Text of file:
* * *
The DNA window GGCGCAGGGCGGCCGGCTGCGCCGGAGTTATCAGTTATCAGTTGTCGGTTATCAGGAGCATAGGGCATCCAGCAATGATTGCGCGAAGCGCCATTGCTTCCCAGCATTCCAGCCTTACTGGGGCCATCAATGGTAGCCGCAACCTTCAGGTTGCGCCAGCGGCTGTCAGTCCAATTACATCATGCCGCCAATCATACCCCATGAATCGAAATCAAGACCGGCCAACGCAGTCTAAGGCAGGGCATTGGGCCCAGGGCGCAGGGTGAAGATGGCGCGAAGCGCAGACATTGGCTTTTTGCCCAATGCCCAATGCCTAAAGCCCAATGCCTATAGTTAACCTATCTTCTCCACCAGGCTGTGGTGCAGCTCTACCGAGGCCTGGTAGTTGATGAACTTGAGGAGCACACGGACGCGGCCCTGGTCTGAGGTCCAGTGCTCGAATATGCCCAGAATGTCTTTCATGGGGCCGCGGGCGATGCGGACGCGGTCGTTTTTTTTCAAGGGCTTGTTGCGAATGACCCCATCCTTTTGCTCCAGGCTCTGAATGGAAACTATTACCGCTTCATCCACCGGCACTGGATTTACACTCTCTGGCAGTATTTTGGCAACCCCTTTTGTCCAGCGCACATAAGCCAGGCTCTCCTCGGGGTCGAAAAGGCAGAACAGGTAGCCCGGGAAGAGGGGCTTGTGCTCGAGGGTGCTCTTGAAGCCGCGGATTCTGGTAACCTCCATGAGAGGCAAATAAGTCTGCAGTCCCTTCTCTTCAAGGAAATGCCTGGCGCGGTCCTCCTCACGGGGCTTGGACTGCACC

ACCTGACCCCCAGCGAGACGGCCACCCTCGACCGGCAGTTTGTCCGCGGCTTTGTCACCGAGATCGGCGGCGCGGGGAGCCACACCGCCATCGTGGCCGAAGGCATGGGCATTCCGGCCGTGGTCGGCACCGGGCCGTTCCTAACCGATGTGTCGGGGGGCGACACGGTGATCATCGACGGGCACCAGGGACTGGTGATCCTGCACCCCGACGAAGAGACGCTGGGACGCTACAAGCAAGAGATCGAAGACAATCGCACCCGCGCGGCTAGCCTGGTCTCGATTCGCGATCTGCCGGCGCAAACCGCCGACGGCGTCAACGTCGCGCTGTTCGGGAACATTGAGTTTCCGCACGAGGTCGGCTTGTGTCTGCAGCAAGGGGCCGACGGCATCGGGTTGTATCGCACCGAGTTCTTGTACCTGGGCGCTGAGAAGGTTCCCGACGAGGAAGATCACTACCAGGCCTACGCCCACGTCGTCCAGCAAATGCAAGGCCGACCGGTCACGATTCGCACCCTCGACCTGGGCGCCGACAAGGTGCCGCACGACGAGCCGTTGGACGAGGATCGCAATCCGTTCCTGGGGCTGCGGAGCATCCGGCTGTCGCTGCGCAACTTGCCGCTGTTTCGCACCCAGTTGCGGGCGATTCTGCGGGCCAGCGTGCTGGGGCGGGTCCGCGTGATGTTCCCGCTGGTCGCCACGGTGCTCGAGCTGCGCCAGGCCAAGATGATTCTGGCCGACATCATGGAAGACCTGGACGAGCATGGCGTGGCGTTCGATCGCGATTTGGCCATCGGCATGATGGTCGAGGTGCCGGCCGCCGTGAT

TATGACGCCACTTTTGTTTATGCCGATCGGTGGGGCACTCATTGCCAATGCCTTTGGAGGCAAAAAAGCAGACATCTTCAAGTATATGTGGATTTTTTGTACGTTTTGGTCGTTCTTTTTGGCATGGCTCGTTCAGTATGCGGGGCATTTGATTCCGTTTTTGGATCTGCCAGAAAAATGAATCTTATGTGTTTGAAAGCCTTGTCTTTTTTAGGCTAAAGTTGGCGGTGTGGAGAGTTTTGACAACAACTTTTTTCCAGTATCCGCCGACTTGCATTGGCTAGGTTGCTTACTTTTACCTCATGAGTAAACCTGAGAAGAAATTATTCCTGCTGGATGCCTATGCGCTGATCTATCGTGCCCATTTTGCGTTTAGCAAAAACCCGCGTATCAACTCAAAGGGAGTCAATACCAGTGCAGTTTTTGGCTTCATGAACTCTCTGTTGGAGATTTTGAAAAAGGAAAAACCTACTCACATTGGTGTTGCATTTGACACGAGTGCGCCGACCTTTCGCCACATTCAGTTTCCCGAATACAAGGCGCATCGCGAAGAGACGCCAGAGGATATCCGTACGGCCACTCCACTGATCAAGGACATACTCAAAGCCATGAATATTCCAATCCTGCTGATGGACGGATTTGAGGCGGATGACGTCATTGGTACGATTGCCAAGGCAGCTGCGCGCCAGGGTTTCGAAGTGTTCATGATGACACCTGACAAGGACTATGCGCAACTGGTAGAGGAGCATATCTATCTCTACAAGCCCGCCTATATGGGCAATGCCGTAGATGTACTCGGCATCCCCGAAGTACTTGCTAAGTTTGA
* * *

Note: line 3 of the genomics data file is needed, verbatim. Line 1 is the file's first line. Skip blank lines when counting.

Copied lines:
TATGACGCCACTTTTGTTTATGCCGATCGGTGGGGCACTCATTGCCAATGCCTTTGGAGGCAAAAAAGCAGACATCTTCAAGTATATGTGGATTTTTTGTACGTTTTGGTCGTTCTTTTTGGCATGGCTCGTTCAGTATGCGGGGCATTTGATTCCGTTTTTGGATCTGCCAGAAAAATGAATCTTATGTGTTTGAAAGCCTTGTCTTTTTTAGGCTAAAGTTGGCGGTGTGGAGAGTTTTGACAACAACTTTTTTCCAGTATCCGCCGACTTGCATTGGCTAGGTTGCTTACTTTTACCTCATGAGTAAACCTGAGAAGAAATTATTCCTGCTGGATGCCTATGCGCTGATCTATCGTGCCCATTTTGCGTTTAGCAAAAACCCGCGTATCAACTCAAAGGGAGTCAATACCAGTGCAGTTTTTGGCTTCATGAACTCTCTGTTGGAGATTTTGAAAAAGGAAAAACCTACTCACATTGGTGTTGCATTTGACACGAGTGCGCCGACCTTTCGCCACATTCAGTTTCCCGAATACAAGGCGCATCGCGAAGAGACGCCAGAGGATATCCGTACGGCCACTCCACTGATCAAGGACATACTCAAAGCCATGAATATTCCAATCCTGCTGATGGACGGATTTGAGGCGGATGACGTCATTGGTACGATTGCCAAGGCAGCTGCGCGCCAGGGTTTCGAAGTGTTCATGATGACACCTGACAAGGACTATGCGCAACTGGTAGAGGAGCATATCTATCTCTACAAGCCCGCCTATATGGGCAATGCCGTAGATGTACTCGGCATCCCCGAAGTACTTGCTAAGTTTGA